The Four Editors Behind a Great Book
When self-publishing, it is up to the author to make sure their book measures up. Learn about the stages of editing and what they entail in order to help writer's and self-publishers better understand the process of producing high-quality, well written work when they prepare to turn their story into a book.
“If you build it, they will come” may work in movies about baseball, but it doesn’t hold true in the world of publishing. Same goes for self-publishing. That is, if you want more than just friends and family to read what you wrote. Step one in self-publishing—right after you finish the umpteen writing steps, that is—is to have your work properly edited. Aunt Edna, who likes to remind you when you use “who” and “whom” incorrectly or tells you she doesn’t know if you “can” use the bathroom but that you “may” use the bathroom, may or may not count as a proper editor. What follows does.
To help better visualize the editing stages, we’re going to imagine each stage is assigned to a different editor (as is often the case in a large publishing house). However, many editors—probably Aunt Edna, for one—are capable of handling multiple or all of the editing stages by themselves.
The devil is in the details, so thank goodness Devin—let’s edit him to Dev for short—is in the building. Dev’s role is assist the writer in developing the story. They do this by carefully reading a manuscript and making detailed notes with suggestions and explanations to guide the writer in making changes to improve their manuscript. Dev understands story structure. Dev is the editor who helps a writer make sure they have a sound story framework. Dev is knowledgeable in not only writing, but also in the nuances of literary genres and audience niches. Dev understands that a story needs to comply with certain language comprehension, style, length, and structural components to market well with the readers to whom the book is meant to be sold. Dev and the writer may go through multiple rounds of editing before a manuscript is ready for the next set of eyes.
Tip: Don’t invite Dev to Aunt Edna’s any time soon.
Let’s name our line editor “Lin” for short and for coolness, as this job focuses on style. Lin’s job is to edit sentence by sentence (or line by line) to make sure the style is consistent, clear, and clean. Lin helps the writer by suggesting revisions for words or phrases that are overused or out of character. Lin advises the author where sentences need rewriting or removing due to redundancy or unnecessarily repeating information or saying something over and over. While all true, you understand this last sentence was a joke, right?
Lin lets the writer know if their story has scenes where the action is confusing or their message is unclear due rough transitions or unclear phrasing. Lin makes certain that there aren’t awkward shifts in the writing’s tone or writer’s phrasing. Lin finds bland sentences that need more description and narrative digressions that require revision. Lin’s job is to make sure the writing helps a reader get lost in a story, in the right way.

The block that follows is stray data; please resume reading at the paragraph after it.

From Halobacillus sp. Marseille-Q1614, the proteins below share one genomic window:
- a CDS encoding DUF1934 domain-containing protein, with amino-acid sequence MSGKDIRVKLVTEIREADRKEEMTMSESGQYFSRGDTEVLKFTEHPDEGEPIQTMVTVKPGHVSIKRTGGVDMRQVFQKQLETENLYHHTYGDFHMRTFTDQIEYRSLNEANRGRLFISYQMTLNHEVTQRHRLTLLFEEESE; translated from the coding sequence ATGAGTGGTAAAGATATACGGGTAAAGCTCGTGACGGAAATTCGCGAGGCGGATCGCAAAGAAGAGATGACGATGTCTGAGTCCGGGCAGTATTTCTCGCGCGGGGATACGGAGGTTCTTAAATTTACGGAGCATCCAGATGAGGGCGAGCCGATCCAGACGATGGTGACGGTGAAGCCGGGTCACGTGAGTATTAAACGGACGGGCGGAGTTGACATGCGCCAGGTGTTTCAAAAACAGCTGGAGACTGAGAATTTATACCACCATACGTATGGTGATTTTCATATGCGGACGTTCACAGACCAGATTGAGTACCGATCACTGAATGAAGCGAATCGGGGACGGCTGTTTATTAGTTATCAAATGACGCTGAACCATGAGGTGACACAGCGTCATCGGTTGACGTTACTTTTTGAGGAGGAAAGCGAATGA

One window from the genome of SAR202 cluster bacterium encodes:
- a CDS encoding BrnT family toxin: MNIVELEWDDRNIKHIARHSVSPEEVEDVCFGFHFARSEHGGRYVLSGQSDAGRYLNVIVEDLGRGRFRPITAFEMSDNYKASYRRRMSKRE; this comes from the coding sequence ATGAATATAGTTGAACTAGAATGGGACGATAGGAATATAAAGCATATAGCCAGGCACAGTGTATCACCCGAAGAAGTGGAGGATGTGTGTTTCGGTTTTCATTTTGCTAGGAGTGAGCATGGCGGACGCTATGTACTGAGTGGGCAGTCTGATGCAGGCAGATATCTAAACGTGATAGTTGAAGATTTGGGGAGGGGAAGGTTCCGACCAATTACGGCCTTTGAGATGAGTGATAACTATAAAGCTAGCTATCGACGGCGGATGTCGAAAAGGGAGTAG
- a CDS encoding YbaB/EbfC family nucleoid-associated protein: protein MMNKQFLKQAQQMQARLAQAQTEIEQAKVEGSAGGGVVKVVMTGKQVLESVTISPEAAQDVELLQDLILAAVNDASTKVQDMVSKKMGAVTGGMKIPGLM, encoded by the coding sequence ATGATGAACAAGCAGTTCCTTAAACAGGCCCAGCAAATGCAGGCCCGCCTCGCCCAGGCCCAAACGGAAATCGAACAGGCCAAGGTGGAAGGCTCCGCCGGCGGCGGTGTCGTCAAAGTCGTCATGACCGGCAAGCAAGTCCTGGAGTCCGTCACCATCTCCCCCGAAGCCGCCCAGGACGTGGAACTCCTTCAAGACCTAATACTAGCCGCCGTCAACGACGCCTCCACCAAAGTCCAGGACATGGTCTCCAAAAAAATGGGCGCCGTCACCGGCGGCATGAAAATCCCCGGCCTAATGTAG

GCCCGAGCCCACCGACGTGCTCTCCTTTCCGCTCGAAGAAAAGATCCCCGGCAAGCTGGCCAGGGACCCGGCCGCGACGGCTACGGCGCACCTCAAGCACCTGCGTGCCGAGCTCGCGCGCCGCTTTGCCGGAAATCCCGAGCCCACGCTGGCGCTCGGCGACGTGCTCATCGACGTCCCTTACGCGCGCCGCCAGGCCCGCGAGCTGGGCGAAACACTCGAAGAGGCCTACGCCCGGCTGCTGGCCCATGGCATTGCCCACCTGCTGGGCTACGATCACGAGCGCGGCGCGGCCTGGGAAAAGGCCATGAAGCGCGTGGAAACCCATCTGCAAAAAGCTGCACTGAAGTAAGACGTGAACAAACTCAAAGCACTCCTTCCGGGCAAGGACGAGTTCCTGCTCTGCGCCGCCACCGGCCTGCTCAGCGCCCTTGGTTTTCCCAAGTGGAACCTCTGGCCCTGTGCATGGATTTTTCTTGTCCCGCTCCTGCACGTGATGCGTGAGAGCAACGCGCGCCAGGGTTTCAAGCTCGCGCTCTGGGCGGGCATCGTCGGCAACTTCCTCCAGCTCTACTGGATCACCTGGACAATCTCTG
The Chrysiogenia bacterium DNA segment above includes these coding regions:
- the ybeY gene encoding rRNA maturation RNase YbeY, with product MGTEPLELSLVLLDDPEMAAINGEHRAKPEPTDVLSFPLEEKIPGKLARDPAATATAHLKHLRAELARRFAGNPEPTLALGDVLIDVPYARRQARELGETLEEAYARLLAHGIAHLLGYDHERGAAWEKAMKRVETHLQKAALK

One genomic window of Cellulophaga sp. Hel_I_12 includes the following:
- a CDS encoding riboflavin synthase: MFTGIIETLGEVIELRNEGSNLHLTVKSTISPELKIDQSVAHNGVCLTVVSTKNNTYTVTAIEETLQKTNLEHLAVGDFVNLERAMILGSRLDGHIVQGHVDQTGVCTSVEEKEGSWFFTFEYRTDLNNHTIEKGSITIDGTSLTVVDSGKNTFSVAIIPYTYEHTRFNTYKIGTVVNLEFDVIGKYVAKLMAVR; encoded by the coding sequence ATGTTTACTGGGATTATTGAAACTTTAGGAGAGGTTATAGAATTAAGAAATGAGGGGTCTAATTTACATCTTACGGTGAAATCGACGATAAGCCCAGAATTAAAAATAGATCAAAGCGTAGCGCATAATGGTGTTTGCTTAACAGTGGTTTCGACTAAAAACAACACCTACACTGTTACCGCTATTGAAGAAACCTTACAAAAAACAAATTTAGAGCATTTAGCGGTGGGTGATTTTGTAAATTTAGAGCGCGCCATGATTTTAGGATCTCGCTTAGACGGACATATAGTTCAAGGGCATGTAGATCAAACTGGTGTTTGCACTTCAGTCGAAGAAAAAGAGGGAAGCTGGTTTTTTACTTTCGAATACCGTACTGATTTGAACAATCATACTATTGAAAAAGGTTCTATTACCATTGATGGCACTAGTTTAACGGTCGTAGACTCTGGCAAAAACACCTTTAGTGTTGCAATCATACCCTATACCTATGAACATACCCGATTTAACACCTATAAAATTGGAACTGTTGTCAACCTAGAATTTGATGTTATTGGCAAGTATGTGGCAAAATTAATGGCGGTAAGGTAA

Tip: Similar to Dev, Lin is fun to watch and discuss movies with. Invite separately. At some point you need to just enjoy the sausage and stop talking about how it was made.
We’ll have our copy editor go by “Coop” because although he or she will be the first editor who’s going to look at your grammar, Coop will also be taking a look at everything you worked on with Dev and Lin. Coop’s craft is fine tuning these prior edits while still keeping the wrath of Aunt Edna at bay. Coop probably has a current copy of the “Chicago Manual of Style” sitting beside his computer, right next to a silly bobblehead doll or a coffee mug with something ironic on it. Coop is also a fact checker when needed and at the very least makes sure that the facts inside a story are consistent.
Tip: Pretend you don’t understand whatever’s on Coop’s coffee mug. Just look at it and say, “I don’t get it.” And then walk away. It’ll fill Coop up with both a sense of frustration and superiority at the same time, ironically.
Our Proof can go by “Pru”—short for Prudence, of course. Oh, who are we kidding? This is Aunt Edna. She’s perfect for this role. Pru’s job comes last. Pru isn’t going start editing until a book has been designed and the layout has been completed. Once a writer has a book file that is prepared to go to print, Pru will take that file and the manuscript, and the various drafts, and make sure all changes were made and that the grammar is correct. Pru will also be checking that the book isn’t missing any content or containing any other errors. If your illustrator misspelled “calendar” in the illustration for your picture book, Pru should find that (Aunt Edna will). If your designer didn’t input a page number, Pru should catch that, too (Aunt Edna’s head will explode). Pru is detail oriented and careful, to say the least. Pru knows that where you put that en dash what you really meant to do was type an em dash. Pru is the gatekeeper who makes sure you don’t wind up glancing over your book a week before its launch date only to discover on page four, you put three commas where an ellipsis ought to be. Pru makes sure that your book meets the professional standard intended for a published book: That nothing should be overlooked.
Tip: A great white-elephant gift idea for Pru is a mug like Coop’s. Have it say something profound about the importance of editing, with no dotted “i” or crossed “t.”